Top image: A child is put to work at a militia-run mine in Watsa. © Marcus Bleasdale/National Geographic

Marcus Bleasdale, precious minerals, conflict minerals, rare earth minerals, smartphones, Congo, child labor, environmental destruction, mining, National Geographic

Captured during a 2004 visit to the war-torn Democratic Republic of Congo, Bleasdale’s images “tell the story of the country’s mineral resource exploitation, and the demand for consumer electronics that drives it,” writes Fast Company’s Sydney Brown.

Here’s an excerpt from the National Geographic piece, The Price of Precious, explaining more:

Congo is sub-Saharan Africa’s largest country and one of its richest on paper, with an embarrassment of diamonds, gold, cobalt, copper, tin, tantalum, you name it—trillions’ worth of natural resources. But because of never ending war, it is one of the poorest and most traumatized nations in the world. It doesn’t make any sense, until you understand that militia-controlled mines in eastern Congo have been feeding raw materials into the world’s biggest electronics and jewelry companies and at the same time feeding chaos. Turns out your laptop—or camera or gaming system or gold necklace—may have a smidgen of Congo’s pain somewhere in it.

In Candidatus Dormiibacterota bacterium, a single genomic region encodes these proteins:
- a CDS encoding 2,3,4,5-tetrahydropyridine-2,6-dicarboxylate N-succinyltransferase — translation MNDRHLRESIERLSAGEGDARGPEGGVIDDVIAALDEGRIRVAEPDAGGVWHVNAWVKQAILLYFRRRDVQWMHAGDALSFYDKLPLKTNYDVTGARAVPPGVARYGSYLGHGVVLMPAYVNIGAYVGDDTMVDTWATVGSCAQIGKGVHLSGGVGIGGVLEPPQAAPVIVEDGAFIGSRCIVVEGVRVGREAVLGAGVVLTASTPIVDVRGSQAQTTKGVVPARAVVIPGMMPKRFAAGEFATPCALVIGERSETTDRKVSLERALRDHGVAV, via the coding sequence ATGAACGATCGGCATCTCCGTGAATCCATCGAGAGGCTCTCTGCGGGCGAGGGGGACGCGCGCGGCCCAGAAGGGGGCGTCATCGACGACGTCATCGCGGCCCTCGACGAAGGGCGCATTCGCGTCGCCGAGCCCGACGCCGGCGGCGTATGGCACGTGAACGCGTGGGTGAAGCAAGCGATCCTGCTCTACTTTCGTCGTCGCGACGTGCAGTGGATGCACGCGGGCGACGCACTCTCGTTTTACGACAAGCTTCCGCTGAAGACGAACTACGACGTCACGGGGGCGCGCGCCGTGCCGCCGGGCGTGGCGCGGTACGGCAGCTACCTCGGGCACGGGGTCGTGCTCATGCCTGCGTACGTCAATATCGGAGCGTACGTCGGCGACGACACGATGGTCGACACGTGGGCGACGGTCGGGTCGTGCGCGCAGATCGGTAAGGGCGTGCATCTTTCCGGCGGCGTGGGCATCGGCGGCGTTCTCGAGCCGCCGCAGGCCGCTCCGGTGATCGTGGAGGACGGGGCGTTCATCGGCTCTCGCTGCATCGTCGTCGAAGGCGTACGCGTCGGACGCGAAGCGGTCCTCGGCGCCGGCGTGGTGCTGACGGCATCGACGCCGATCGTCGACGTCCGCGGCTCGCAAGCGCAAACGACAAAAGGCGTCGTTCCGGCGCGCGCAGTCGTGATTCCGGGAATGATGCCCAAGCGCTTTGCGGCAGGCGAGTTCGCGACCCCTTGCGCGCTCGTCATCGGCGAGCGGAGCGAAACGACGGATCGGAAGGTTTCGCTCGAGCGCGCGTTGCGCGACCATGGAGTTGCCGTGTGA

The environmental devastation that must occur so that these minerals can be installed in your smartphone is mind-boggling–especially when you consider that only a fraction of these perfectly reusable minerals are harvested from used phones before they’re trashed. But even that pales in comparison to the true revelation of how our insatiable desire for the latest and greatest technology is literally killing those who have no other option but to work in the mines. Something to consider before using the word “need” and “smartphone” in the same sentence ever again, unless you buy the only one made with conflict-free materials.

All images © Marcus Bleasdale/National Geographic.

Smartphone image via luluemonathletica